Winnipeg Free Press - PRINT EDITION
Posted: 04/30/2014 1:00 AM | Comments: 0
Shoppers won't have to brave the elements while shopping at a new $200-million fashion outlet mall that's planned for southwest Winnipeg.
Developers raised the curtain Tuesday on their plans for developing the 437.3-hectare parcel of land that makes up the second half of the IKEA-led Seasons of Tuxedo development. The centrepiece of the new 910,000-square-foot development, which will be called the Outlets of Seasons, will be an enclosed, 385,000-square-foot premier fashion outlet mall that is slated to open in the spring of 2017.
There will also be a hotel, a 40,000-square-foot grocery store, a number of stand-alone stores and strip-mall-style retail complexes, and an undisclosed number of apartments and condominiums.
Two Regina-based firms -- Harvard Developments Inc. and Forster Projects Inc. -- are developing the Outlets of Seasons complex.
And a seasoned Canadian fashion-outlet-centre developer -- Ivanhoé Cambridge -- will develop and manage the outlet centre, which will be called Outlet Collection at Winnipeg.
Harvard and Forster acquired the parcel of land on the northwest corner of Kenaston Boulevard and Sterling Lyon Parkway earlier this year from a joint venture company owned by IKEA and Winnipeg's Fairweather Properties, who are developing the south half of the 1.8-million-square-foot Seasons of Tuxedo mixed-use development.
The purchase price has not been disclosed.
The south half of the development includes a 400,000-square-foot IKEA store, a 70,000-square-foot Cabela's store and a number of smaller retail outlets, restaurants and financial institutions.
Blair Forster, Harvard's vice-president of development and president of Forster Projects, said Harvard had been looking at the Winnipeg market for a number of years, and the Seasons of Tuxedo site was just too good to pass up.
"We think it's one of the best (development) opportunities in Western Canada," he told real estate industry representatives attending the third biennial Winnipeg Real Estate Forum Tuesday in Winnipeg.
Forster said in a later interview Fairweather and IKEA had looked at building a retail complex with a retractable roof on the north-side property. And Harvard and Forster's original design plans called for a fashion outlet mall that had the stores opening onto a central, open-air concourse.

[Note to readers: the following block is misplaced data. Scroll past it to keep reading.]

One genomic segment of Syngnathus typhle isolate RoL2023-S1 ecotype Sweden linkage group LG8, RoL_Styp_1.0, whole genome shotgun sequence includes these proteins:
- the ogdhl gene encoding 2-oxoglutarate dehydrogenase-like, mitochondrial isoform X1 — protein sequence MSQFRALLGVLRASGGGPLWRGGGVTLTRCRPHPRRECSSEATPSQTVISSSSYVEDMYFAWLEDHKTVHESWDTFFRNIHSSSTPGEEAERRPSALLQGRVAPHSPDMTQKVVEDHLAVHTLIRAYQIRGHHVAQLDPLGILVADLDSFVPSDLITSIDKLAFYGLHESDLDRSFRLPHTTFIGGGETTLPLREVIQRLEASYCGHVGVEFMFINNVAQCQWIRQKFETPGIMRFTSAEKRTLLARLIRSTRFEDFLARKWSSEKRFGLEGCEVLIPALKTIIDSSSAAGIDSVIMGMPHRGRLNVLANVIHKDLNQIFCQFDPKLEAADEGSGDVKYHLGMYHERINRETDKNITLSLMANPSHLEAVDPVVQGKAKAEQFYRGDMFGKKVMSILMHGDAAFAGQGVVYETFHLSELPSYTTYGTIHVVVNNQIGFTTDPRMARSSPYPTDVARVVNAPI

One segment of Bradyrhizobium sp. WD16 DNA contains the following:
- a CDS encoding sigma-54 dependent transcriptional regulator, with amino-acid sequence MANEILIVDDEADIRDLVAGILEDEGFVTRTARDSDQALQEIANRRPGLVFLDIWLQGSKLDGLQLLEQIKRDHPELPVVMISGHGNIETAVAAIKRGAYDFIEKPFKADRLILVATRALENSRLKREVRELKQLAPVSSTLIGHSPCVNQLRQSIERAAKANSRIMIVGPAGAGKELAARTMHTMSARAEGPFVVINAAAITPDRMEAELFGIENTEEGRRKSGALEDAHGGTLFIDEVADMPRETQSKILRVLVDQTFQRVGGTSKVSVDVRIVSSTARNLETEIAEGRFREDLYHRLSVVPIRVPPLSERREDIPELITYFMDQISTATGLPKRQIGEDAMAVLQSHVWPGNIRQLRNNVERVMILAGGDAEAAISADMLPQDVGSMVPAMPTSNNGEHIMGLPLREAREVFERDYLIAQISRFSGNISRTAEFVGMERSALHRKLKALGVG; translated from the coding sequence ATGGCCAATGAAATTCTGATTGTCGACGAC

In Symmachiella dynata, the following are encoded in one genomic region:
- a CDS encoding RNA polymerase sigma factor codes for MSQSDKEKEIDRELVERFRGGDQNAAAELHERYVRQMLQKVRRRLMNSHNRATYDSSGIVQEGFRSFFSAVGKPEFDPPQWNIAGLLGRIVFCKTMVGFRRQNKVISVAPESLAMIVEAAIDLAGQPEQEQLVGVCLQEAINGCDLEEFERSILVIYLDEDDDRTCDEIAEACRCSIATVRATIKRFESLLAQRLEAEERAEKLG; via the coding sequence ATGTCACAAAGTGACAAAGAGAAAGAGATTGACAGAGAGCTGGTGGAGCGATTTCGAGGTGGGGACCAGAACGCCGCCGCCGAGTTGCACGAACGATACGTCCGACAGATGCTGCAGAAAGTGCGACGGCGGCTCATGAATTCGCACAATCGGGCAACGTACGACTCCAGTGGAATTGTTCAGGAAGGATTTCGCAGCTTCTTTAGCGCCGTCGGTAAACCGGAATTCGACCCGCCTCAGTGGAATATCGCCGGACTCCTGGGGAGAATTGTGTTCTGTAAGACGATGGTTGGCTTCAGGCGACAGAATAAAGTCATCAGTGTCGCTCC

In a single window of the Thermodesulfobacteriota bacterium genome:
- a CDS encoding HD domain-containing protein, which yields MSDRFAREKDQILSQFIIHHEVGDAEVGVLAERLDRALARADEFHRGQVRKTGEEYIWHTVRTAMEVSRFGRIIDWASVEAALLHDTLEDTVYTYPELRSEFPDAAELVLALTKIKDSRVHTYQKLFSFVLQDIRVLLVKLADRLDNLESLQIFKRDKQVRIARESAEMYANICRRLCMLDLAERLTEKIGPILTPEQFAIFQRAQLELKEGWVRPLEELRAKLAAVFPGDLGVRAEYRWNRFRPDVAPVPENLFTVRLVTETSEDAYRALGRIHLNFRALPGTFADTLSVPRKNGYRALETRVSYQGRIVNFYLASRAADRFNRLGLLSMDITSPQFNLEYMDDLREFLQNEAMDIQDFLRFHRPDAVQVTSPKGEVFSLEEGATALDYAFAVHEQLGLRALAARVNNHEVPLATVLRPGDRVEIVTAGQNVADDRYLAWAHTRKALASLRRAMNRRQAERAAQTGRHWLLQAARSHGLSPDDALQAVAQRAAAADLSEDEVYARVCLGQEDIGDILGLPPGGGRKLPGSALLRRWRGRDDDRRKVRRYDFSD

But when Ivanhoé Cambridge approached them about getting involved in the project, it suggested an enclosed mall similar to a typical regional shopping centre.
"And we agreed... that with the cold-weather climate, having an enclosed shopping centre would extend the shopping season," Forster added.
The developers say the outlet centre will boast more than 90 stores featuring leading and brand-name fashion items at 25 to 75 per cent off regular retail prices.
Forster wouldn't disclose the names of any likely tenants for the centre, but he said they will be many of the same retailers found in most other premium fashion outlet centres in Canada and the United States.
He said they're already in talks with a developer who is interested in building a hotel on the site. He wouldn't say how big the hotel is likely to be, but said it will have all the amenities that would appeal to families, including a swimming pool.
"They're going to try and capitalize on the draw of both the IKEA store and the fashion outlet centre for extended stays," he said, adding the outlet centre is expected to draw shoppers from as far afield as eastern Saskatchewan, northern Manitoba, northwestern Ontario and the north-central United States.
He said construction of some of the site's interior roads should begin within the next month or so, and the first building will likely begin to rise next spring. It could be the grocery store, the hotel, or the first phase of residential units.
He said a number of local developers have already purchased the residential land and are preparing their development plans. He said it's too soon to say how many residential units are likely to be built.
Republished from the Winnipeg Free Press print edition April 30, 2014 B5
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